As Nigeria joined the rest of the world to mark the 2019 International Women’s Day, the Minister of Finance, Mrs Zainab Ahmed, has sought the inclusion of women in policy making and adequate representation in the extractive industry.
Mrs Ahmed who made the assertion in Abuja noted that women posses great but unutilized potential which could transform the extractive industry despite their huge number that could revolutionise the entire value chain in the industry.
According a statement by her Media and Communications Adviser, Paul Abechi, on Saturday, the government needs to develop policies, regulatory frameworks and programmes that “target women, so as to remove the socio-economic and cultural barriers that prevent them from participating fully in, and benefiting economically from, the extractives sector.”
The International Women’s Day, IWD, was marked globally on Friday with the theme, #BalanceforBetter, which the United Nations Organisation, UNO, began celebrating since 1975.
She said: “Evidence shows that gender-neutral policies are often applied ways that exclude and disenfranchise women stakeholders and other vulnerable communities. Governments need to develop policies, regulatory frameworks and programmes that target women, so as to remove the socio-economic and cultural barriers that prevent them from participating fully in, and benefitting economically from, the extractives sector.
“Women must have a seat at the table to participate in decision-making in the sector more generally, as well as to contribute to the development of gender-inclusive strategies more specifically. They must also be given the support and tools with which to participate, and women’s views must be taken into account at the project and community levels.
“By empowering women and ensuring their full participation in leadership and decision-making roles, we can ensure (1) increased transparency and accountability at all levels; (2) more inclusive partnerships at the community level, leading to better protection for the most vulnerable; and (3) stronger emphasis on addressing the industry’s environmental impact.
“A gender-balanced and inclusive approach to the extractives sector will empower women economically, resulting in stronger economies overall. According to the World Bank, extractives companies with women in leadership positions see 5-20% more profit and more robust corporate governance and transparency.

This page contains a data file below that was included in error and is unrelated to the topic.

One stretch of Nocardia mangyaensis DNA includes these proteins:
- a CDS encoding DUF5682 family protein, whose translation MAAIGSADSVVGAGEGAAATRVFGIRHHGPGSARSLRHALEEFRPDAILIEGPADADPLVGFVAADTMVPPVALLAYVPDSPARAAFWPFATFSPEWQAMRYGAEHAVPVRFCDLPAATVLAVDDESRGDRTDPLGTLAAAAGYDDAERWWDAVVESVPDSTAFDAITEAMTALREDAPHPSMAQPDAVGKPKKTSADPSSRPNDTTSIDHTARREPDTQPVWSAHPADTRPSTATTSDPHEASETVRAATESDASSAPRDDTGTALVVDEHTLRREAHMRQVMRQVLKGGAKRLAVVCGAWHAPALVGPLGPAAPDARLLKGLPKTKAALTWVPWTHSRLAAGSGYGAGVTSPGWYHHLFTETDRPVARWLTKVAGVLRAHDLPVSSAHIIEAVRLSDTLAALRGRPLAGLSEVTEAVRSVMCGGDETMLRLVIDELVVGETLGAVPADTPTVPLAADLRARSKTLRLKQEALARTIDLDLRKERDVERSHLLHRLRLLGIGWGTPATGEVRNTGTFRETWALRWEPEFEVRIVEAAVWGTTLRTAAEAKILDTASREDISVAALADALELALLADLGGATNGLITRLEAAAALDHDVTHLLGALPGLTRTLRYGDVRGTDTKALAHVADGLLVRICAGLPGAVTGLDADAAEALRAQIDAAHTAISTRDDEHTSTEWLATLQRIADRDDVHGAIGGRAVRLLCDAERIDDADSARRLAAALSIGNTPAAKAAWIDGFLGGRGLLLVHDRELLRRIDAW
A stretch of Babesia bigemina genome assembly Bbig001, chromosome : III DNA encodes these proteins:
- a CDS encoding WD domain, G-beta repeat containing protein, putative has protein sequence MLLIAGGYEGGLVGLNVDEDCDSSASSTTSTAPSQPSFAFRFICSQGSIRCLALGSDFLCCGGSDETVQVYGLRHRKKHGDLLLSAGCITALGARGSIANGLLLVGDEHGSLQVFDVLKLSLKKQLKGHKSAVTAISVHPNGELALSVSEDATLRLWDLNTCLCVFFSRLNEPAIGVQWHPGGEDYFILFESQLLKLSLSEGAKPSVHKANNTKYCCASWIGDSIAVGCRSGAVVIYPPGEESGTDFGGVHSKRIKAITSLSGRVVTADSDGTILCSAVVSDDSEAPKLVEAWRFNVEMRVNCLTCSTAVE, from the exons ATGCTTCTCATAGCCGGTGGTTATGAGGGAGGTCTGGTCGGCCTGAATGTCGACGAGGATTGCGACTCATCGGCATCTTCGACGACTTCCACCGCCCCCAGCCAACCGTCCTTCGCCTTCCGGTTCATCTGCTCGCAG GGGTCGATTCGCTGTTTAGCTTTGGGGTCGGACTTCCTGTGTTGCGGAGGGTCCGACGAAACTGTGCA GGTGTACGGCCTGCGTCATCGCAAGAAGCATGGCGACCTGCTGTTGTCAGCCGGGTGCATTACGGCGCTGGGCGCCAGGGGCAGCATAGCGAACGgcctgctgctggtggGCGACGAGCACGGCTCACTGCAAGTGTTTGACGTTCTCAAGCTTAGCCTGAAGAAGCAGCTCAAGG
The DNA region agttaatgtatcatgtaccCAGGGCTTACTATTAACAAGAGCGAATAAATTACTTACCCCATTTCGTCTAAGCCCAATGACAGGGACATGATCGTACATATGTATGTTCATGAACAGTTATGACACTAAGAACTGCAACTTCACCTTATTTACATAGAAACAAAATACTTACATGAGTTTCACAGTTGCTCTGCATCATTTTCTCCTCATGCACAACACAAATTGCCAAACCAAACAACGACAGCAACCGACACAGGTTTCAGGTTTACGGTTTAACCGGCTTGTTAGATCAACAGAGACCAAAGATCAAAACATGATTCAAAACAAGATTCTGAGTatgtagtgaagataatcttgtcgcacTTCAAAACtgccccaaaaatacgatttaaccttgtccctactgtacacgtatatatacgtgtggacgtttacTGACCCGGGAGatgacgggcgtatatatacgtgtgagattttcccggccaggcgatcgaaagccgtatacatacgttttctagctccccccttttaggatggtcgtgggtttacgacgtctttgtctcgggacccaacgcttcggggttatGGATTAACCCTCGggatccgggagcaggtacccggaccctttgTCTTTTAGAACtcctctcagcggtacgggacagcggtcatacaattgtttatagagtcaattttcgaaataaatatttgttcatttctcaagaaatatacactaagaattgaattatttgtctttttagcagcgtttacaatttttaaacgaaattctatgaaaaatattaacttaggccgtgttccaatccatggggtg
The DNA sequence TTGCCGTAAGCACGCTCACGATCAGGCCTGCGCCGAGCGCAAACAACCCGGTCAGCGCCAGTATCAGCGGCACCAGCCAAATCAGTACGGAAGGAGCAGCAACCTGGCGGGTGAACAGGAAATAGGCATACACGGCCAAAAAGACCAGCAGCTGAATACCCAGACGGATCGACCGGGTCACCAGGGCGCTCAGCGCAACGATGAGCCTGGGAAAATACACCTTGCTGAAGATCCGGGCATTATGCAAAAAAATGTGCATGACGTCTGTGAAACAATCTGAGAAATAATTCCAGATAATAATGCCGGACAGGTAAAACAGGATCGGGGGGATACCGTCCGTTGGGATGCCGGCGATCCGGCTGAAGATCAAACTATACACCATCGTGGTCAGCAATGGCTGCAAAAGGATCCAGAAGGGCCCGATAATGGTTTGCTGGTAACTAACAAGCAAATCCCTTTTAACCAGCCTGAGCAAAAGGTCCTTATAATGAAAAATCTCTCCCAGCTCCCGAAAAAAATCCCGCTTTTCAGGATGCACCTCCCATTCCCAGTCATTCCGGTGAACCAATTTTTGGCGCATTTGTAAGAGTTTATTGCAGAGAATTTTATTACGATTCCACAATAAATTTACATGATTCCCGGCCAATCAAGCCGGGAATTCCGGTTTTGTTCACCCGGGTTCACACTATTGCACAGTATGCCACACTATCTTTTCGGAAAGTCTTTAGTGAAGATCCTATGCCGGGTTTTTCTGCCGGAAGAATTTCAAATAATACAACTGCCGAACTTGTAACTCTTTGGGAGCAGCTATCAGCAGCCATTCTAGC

“It is important to promote the participation of women-owned small-medium enterprises (SMEs) in the extractives industry through inclusive financing structures and improved access to information and opportunity across the industry value chain.
“Supporting women in the extractives sector will lead to improved and more sustainable economic, social and environmental outcomes, and move us all one step closer to realising the UN Sustainable Development Goals.
Mrs Ahmed however expressed concerns over what she described the extractives sector as “traditionally male-dominated industry, the extractives sector has been particularly susceptible to gender bias and systematic discrimination across its value chain. Women are underrepresented at all levels, particularly in national and international leadership roles.”
She further stated that, “In shaping the sector and they are less likely to benefit economically. There is also an insufficient pipeline of women and girls with the necessary educational background and work experience to enter the sector. At the project level, women are often not consulted by governments and companies during community engagements, in part due to structural barriers such as lack of information.
“These challenges are amplified by a general lack of policies and regulatory frameworks aimed at identifying and protecting the rights of women and ensuring equal representation and access across the sector.”
She also emphasized and stated that, “The lack of credible and readily available data – particularly disaggregated data – means that governments, companies and other stakeholders are limited in their ability to make informed decisions and develop gender-responsive policies, programmes and budgets to tackle inequalities.”
“Data disclosure is critical to improving gender inclusion because it provides governments, companies and other stakeholders with information needed to identify areas where women are disproportionately underrepresented or marginalised. Only then can they respond with the necessary interventions.
“It also ensures transparency and accountability and allows for citizens to engage with issues affecting the inclusion of women and other vulnerable communities. For example, requiring companies to disclose employment statistics disaggregated by gender would help inform more inclusive hiring practices.
“As we consider the importance of data disclosure, we must also ensure that women are given equal opportunities to access data, and that data is disaggregated along gender lines where possible. This will ensure greater transparency and accountability in line with the principles of the EITI.”